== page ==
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Saint Faber

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File:St Faber stained glass.jpg

Saint Faber (or St Feadhbar or St Febor) is the patron saint of the Sacred Heart Church in Boho, County Fermanagh and of Monea.

File:St Faber's Bullan.jpg

There is a popular myth that St Faber had a pet deer which carried the sacred books that she was entrusted with. One day, as she was travelling to meet Baron O Phelan at his castle in Boho, the deer was harassed by some hunting hounds. In order to escape, the deer jumped into the Sillees River and in the process ruined St Fabers books. The saint then placed a curse on the river that it would run backwards, (previously, the Sillees river ran from Boho towards the sea) "the river writhed and recoiled," and now its route goes towards upper Lough Erne rather than the sea. The second part of her curse was that the river would be good for drowning and bad for fishing. If you look closely at the river route today you can still see some of the old routes that have dried up or formed oxbow-like depressions in the ground.[1][2][3] It is reputed that Saint Faber set up a monastery/nunnery in Boho, possibly at the site of the church in Toneel North and introduced Christianity to the area.[4][5] There are several sites associated with St Faber around Boho including St Faber's bullán (rock cut basin) and St Faber's well, both found in the townland of Killydrum, Boho.[6]


References

  1. Glassie, Henry (1998). Irish Folk History: Tales from the North. University of Pennsylvania Press. p. 176. ISBN 0812211235, 9780812211238. http://books.google.com/books?id=-eRxZbkyMp4C&pg=PA100&lpg=PA100&dq=Henry+Glassie+fermanagh&source=bl&ots=fgjPPmAzZh&sig=XrJq5EAioGYzwwJkSdoa3uxzmqc&hl=en&ei=2E_vSfPqMN3OjAfyvNkQ&sa=X&oi=book_result&ct=result&resnum=2#PPA28,M1.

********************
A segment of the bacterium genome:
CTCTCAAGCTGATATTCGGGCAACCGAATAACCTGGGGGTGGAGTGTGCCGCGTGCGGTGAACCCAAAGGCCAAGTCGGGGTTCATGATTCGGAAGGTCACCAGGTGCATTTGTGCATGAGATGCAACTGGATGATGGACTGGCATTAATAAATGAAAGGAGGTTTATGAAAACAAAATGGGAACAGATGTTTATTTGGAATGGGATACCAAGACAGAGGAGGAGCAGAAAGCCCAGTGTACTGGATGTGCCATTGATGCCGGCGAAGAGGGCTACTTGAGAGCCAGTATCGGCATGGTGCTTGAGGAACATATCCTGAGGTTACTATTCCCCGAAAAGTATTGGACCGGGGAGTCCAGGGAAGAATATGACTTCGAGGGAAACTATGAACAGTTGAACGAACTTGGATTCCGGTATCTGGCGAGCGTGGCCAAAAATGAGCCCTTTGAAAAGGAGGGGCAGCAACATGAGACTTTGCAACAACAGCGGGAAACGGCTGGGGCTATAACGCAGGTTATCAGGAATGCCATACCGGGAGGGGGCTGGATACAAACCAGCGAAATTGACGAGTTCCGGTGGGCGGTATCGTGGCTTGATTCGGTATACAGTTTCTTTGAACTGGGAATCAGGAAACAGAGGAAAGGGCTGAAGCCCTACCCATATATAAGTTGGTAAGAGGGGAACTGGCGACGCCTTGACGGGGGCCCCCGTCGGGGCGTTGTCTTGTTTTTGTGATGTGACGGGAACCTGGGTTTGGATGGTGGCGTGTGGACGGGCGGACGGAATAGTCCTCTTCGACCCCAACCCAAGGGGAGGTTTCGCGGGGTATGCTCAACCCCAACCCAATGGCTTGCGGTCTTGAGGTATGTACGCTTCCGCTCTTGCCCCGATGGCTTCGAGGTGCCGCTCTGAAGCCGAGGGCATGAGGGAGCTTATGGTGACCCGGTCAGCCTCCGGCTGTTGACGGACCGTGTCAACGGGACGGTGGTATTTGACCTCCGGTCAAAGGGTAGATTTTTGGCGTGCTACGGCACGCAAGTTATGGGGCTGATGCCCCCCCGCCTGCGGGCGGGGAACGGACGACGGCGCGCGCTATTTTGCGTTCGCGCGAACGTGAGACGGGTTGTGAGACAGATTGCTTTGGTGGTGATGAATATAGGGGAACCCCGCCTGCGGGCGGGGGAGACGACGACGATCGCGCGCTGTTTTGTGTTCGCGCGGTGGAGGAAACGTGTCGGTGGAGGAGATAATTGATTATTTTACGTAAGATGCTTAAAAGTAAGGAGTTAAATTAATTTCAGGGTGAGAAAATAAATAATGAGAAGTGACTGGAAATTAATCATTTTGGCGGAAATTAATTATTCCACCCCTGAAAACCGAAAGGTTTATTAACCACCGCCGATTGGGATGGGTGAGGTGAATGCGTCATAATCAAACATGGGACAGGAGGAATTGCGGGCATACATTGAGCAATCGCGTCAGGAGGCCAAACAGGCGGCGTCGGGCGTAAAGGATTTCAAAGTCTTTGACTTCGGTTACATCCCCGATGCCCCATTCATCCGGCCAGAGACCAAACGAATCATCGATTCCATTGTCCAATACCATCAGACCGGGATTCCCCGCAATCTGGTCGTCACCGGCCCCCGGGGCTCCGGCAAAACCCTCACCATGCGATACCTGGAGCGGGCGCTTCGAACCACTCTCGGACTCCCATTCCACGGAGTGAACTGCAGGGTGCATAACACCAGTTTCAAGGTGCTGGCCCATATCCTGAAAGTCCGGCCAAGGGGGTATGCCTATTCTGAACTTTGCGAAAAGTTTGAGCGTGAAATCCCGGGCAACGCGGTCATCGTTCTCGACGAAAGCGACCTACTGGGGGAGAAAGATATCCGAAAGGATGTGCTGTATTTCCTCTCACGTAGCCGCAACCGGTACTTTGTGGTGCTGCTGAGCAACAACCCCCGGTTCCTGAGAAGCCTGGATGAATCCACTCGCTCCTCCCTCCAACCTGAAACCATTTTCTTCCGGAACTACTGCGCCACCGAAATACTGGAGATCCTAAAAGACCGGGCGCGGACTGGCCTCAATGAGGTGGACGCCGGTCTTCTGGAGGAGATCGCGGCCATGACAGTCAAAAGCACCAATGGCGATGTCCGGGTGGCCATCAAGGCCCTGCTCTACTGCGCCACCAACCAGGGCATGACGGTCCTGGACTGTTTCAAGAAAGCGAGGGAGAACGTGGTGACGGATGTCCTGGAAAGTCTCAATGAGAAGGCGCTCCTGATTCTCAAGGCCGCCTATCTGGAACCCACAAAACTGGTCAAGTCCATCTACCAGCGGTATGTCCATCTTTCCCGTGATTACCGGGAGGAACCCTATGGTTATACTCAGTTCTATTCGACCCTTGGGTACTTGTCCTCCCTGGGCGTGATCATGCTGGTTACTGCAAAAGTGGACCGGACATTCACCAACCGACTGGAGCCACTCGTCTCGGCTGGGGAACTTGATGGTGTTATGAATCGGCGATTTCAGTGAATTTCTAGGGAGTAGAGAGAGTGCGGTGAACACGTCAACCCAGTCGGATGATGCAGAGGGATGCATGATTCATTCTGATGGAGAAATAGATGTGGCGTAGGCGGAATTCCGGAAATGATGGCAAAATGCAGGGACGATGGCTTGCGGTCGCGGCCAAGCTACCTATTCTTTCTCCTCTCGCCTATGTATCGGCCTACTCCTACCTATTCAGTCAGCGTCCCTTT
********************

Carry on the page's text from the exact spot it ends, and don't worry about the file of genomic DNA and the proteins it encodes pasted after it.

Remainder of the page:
2. Glassie, Henry H. (1995). Passing the time in Ballymenone: culture and history of an Ulster community. Indiana University Press. p. 826. ISBN 0253209870, 9780253209870. http://books.google.com/books?id=7FKF1pGbEjsC&pg=RA1-PA165&lpg=RA1-PA165&dq=origins+of+belcoo&source=bl&ots=Ko6UcXxvnO&sig=JnQJt9o-skut3j1ZLJ-7F8uUTmc&hl=en&ei=H5L1SZvbMNi4-QbFhbWrDw&sa=X&oi=book_result&ct=result&resnum=7#PRA1-PA806,M1. 
  3. Glassie, Henry H. and Doug Boyd (2006). The stars of Ballymenone. Indiana University Press. pp. 574. ISBN 0253347173, 9780253347176. http://books.google.ie/books?id=zc38K7nSW-kC&pg=PA468&lpg=PA468&dq=St+Faber+fermanagh+St+Febor&source=bl&ots=77OucbLzOE&sig=4RTmJjL7iyKaHk-SlRP0vrRSG1U&hl=en&ei=AET4SeyQCqO1-QaNzvi2Dw&sa=X&oi=book_result&ct=result&resnum=4. 
  4. "Boho church and High Cross". About Breifne. http://www.breifne.ie/content.asp?ID=1882. Retrieved 2009-05-16. 
  5. Donnelly, Colm; MacDonald, Philip; Murphy, Eileen; Beer, Nicholas (2003; pub. 2005). "Excavations at Boho High Cross, Toneel North, County Fermanagh". Ulster Journal of Archaeology 62: 121–42. 
  6. Boho Heritage Organisation (2009). Edel Bannon, Louise Mclaughlin, Cecilia Flanagan. ed. Boho Heritage: A treasure trove of history and lore. Nicholson & Bass Ltd, Mallusk, Northern Ireland. ISBN 978-0-9560607-0-9. 
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